Saturday , 26 September 2020


Start To Recession-Proof Your Household Now – Here’s How

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…Statistically, most families are not prepared for a recession…[but] planning for personal financial deviations lowers anxiety, helps to reduce marital issues, and allows you to help others in their time of need. Here are our steps to glide through your next crisis…

1. Create a household budget; know what you can cut out quickly

There are some bills that you have to pay like your mortgage, car note, student loans, credit card minimums, and utilities. After that, most of what you have to pay is discretionary. Create a budget that covers the essentials plus food, gas, and other items that you deem necessary. Draw a line, and then add the other items that work in your budget now, but could be dropped off in times of crisis.

2. Eliminate Debt

Imagine that…the only required payments were your mortgage and utilities – no car note, credit card bill, student loan or any other payment. Imagine what that free cash flow could do for you!  All these debt items cost you thousands in interest every year.

  • A credit card balance of $5,000 charging 18% in interest would cost you an additional $2,348 in interest if you only make the minimum payments.
    • Anything you purchased cost you 18% more. You are making your financial institutions wealthy instead of building wealth for yourself, plus these items are above the line in our crisis budget. This means that if you can make these payments go away, your crisis budget gets smaller.

There are two popular ways to eliminate debt.

  1. One method is to create an avalanche payoff plan.
    • List out your debts, except for your mortgage, by highest interest rate to lowest interest rate, and apply…[any extra money towards the debt with the highest interest rate.
    • When it is paid off take the savings in interest realized by doing so and apply it plus the initial extra money to the debt with the next highest interest rate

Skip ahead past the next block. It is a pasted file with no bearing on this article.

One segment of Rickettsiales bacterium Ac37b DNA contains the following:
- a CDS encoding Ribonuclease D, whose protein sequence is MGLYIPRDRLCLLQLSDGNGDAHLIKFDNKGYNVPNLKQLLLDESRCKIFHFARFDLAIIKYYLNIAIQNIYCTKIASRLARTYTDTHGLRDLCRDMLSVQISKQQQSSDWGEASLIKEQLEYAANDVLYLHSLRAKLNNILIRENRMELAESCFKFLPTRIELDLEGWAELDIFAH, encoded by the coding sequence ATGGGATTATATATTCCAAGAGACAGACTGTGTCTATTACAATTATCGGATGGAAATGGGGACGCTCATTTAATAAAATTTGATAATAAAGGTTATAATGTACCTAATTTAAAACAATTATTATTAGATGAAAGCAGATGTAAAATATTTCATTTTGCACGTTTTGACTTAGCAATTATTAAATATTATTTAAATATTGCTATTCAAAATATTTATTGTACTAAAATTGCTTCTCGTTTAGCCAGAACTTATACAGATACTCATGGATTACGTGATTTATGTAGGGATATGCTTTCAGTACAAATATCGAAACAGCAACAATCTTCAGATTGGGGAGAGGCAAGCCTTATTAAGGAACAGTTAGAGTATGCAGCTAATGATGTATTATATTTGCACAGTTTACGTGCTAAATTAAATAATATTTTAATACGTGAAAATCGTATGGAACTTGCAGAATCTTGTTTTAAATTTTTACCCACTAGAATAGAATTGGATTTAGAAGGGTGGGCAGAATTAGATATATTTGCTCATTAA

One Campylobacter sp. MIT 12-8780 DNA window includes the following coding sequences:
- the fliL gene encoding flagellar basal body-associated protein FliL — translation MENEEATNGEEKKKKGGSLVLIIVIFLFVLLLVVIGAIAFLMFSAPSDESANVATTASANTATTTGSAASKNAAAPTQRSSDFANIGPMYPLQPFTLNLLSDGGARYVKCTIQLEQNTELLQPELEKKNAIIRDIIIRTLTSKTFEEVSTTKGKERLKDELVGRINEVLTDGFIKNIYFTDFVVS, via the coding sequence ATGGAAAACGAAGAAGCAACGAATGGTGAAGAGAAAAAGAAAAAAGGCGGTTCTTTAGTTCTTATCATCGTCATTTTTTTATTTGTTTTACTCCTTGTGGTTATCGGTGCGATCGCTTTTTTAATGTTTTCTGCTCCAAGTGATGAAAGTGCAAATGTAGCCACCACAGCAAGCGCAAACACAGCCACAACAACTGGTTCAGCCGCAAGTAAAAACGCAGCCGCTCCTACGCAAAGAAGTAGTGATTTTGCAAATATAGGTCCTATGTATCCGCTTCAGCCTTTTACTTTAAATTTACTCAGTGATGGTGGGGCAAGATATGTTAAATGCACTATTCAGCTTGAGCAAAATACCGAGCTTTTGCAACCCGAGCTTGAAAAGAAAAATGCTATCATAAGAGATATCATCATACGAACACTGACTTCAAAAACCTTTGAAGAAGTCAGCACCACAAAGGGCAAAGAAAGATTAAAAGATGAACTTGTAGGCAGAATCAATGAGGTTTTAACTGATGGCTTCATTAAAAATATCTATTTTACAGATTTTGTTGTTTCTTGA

• and] keep repeating until your debts are eliminated.
  2. Sometimes it may be better to do the snowball method where you
    • order your debts in order of the smallest balance instead of the highest interest rate.
    • The idea is that you get more motivated by getting some quick wins early in the process…

Debt can…prevent you from saving for retirement, and greatly increase your required cash outflow. In the good times, eliminate debt…

3. Build Emergency Savings

In times of crisis, cash is king….

  • Accumulate six months of no-job income. In good times try to add to this in order to pay cash for life events, like a roof, HVAC, car repairs, etc. At a minimum though, the balance should stay above the six months of crisis income mark.
  • Keep your emergency savings in an FDIC insured account or CD. Your emergency savings should not be invested in a product that could potentially fall in value when you need it the most [i.e. the stock market].

4. Protect your portfolio

Think of your retirement portfolio as your castle on a hill. You want to protect your investment for your future self, so selling portfolio assets to pay bills is… [not something you should do.]

  • …Cashing in a retirement account before 59½ can be costly.
    • You could be taxed at your regular state and federal rate plus a 10% early withdrawal penalty. For many this could add up to be 41% of the gross withdrawal amount. It’s better to think of your retirement funds as off-limits.
    • Should things get really bad, your retirement accounts are protected in bankruptcy.
  • The best way to have a portfolio protected is through financial planning.
    • Understanding your risk tolerance,
    • building a diversified portfolio,
    • keeping costs low
    • and focusing the portfolio on the long-term are all a part of investment success.
    • A fiduciary, fee-only advisor can help you build out this plan to be ready for your next crisis.

5. Keep your resume updated

Job changes can happen quickly. Having your resume ready to hand out will reduce your anxiety and help you understand the best direction for your career. This process can be painful at first, but if you look over your resume a few times a year, it gets easier to update. Google “free resume builder,” and you will find endless options to assist you.

Conclusion

…Dave Ramsey…says, “live like nobody else today, so you can live like nobody else tomorrow.” You may not see your friends recession proofing their households, but it is certainly something that the masses should be doing.

Editor’s Note:  The original article by Casey T. Smith has been edited ([ ]) and abridged (…) above for the sake of clarity and brevity to ensure a fast and easy read.  The author’s views and conclusions are unaltered and no personal comments have been included to maintain the integrity of the original article.  Furthermore, the views, conclusions and any recommendations offered in this article are not to be construed as an endorsement of such by the editor. Also note that this complete paragraph must be included in any re-posting to avoid copyright infringement.

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